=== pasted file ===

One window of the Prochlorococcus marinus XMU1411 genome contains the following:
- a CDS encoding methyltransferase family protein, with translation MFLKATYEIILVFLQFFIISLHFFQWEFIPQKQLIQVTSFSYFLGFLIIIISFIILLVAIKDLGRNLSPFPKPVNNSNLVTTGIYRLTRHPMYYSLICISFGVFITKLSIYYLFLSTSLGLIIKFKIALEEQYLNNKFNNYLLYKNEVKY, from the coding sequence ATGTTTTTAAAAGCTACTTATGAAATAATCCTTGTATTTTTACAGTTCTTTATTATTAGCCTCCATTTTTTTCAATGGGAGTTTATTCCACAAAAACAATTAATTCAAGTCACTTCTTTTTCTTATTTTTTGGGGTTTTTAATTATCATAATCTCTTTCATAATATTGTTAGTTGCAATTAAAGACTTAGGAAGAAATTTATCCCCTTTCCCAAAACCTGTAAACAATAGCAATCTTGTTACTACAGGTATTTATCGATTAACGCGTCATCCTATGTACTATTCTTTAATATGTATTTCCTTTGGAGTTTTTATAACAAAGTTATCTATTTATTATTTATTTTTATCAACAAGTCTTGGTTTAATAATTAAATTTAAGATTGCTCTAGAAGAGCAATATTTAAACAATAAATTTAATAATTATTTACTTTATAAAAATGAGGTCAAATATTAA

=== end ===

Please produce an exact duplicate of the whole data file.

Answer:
One window of the Prochlorococcus marinus XMU1411 genome contains the following:
- a CDS encoding methyltransferase family protein, with translation MFLKATYEIILVFLQFFIISLHFFQWEFIPQKQLIQVTSFSYFLGFLIIIISFIILLVAIKDLGRNLSPFPKPVNNSNLVTTGIYRLTRHPMYYSLICISFGVFITKLSIYYLFLSTSLGLIIKFKIALEEQYLNNKFNNYLLYKNEVKY, from the coding sequence ATGTTTTTAAAAGCTACTTATGAAATAATCCTTGTATTTTTACAGTTCTTTATTATTAGCCTCCATTTTTTTCAATGGGAGTTTATTCCACAAAAACAATTAATTCAAGTCACTTCTTTTTCTTATTTTTTGGGGTTTTTAATTATCATAATCTCTTTCATAATATTGTTAGTTGCAATTAAAGACTTAGGAAGAAATTTATCCCCTTTCCCAAAACCTGTAAACAATAGCAATCTTGTTACTACAGGTATTTATCGATTAACGCGTCATCCTATGTACTATTCTTTAATATGTATTTCCTTTGGAGTTTTTATAACAAAGTTATCTATTTATTATTTATTTTTATCAACAAGTCTTGGTTTAATAATTAAATTTAAGATTGCTCTAGAAGAGCAATATTTAAACAATAAATTTAATAATTATTTACTTTATAAAAATGAGGTCAAATATTAA